Objective: Develop and adapt a differentiation paradigm to produce enriched hiPSC-derived midbrain dopaminergic neurons (mDA), to resolve the temporal sequence of pathophysiological events in synucleinopathies.
Background: Mutations in the SNCA gene cause autosomal dominant Parkinson’s disease (PD), with progressive loss of dopaminergic neurons, and accumulation of aggregates of α-synuclein. However, the sequence of molecular events that proceed from the SNCA mutation to its end stage pathology is unknown. An enriched neuronal model to study the emergence of pathophysiological events is critical in understanding the causative events in synucleinopathies.
Method: We characterised our model using single-cell RNA-sequencing. We elucidated pathology in patient-derived mDA neurons using advanced single molecule super-resolution microscopy (DNA-PAINT, dSTORM) and a range of single cell live-cell imaging techniques.
Results: Our paradigm generates highly enriched midbrain dopaminergic (mDA) neurons (>80%), which are molecularly characterised using single-cell RNA sequencing. Functionally, neurons synthesize dopamine and generate action potentials. RNA-velocity analyses confirmed the developmental transcriptomic trajectory of neural precursors into mDA neurons using our approach; identifying key driver genes in mDA neuron development. At one week of differentiation, prior to molecular and functional identity, we demonstrate the formation of small aggregates; specifically, β-sheet rich oligomeric aggregates, in SNCA-mutant mDA immature neurons. The aggregation progresses over time to accumulate phosphorylated aggregates, and later fibrillar aggregates. When the mDA neurons are functional, we observed evidence of impaired physiological calcium signalling, with raised basal calcium, and impairments in cytosolic and mitochondrial calcium efflux. SNCA-mutant neurons then exhibited bioenergetic impairments, mitochondrial dysfunction and oxidative stress. Ultimately these multiple cellular stresses lead to an increase in cell death by six weeks post-differentiation.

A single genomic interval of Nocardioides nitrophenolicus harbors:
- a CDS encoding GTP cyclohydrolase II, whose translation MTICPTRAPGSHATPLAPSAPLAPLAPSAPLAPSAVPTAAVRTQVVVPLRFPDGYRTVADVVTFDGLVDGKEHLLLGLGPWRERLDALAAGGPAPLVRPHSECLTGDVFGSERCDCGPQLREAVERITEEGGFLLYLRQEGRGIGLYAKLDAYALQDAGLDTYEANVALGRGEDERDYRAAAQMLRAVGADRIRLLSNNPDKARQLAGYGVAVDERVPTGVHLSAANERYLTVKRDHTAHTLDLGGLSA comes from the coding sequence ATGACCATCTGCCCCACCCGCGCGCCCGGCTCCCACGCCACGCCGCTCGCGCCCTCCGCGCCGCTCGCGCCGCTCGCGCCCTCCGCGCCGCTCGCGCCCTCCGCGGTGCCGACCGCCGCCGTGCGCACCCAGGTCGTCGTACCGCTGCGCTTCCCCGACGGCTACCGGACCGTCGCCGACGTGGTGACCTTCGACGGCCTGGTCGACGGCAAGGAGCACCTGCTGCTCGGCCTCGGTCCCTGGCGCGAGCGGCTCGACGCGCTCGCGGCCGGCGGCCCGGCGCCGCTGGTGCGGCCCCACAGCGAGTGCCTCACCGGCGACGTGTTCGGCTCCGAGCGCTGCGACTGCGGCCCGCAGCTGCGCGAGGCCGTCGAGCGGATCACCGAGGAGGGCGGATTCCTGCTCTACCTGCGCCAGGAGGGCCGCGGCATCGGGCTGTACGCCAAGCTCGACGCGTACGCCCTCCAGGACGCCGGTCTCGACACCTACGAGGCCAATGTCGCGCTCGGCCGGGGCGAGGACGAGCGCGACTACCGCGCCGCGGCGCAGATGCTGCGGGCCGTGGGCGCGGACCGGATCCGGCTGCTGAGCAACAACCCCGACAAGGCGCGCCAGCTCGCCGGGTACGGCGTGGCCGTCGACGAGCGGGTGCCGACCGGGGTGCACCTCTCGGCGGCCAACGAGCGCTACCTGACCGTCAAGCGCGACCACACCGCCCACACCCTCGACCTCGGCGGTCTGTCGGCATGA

Conclusion: Our differentiation paradigm generates an efficient model for studying disease mechanisms in PD, and highlights that protein misfolding to generate intraneuronal oligomers is one of the earliest critical events driving disease in human neurons, rather than a late-stage hallmark of the disease.
To cite this abstract in AMA style:G. Virdi, M. Choi, J. Evans, S. Strohbuecker, M. Horrocks, R. Patani, S. Gandhi. Protein aggregation and calcium dysregulation are the earliest hallmarks of synucleinopathy in enriched iPSC-derived human midbrain dopaminergic neurons [abstract]. Mov Disord. 2022; 37 (suppl 2). https://www.mdsabstracts.org/abstract/protein-aggregation-and-calcium-dysregulation-are-the-earliest-hallmarks-of-synucleinopathy-in-enriched-ipsc-derived-human-midbrain-dopaminergic-neurons/. Accessed March 4, 2024.
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MDS Abstracts - https://www.mdsabstracts.org/abstract/protein-aggregation-and-calcium-dysregulation-are-the-earliest-hallmarks-of-synucleinopathy-in-enriched-ipsc-derived-human-midbrain-dopaminergic-neurons/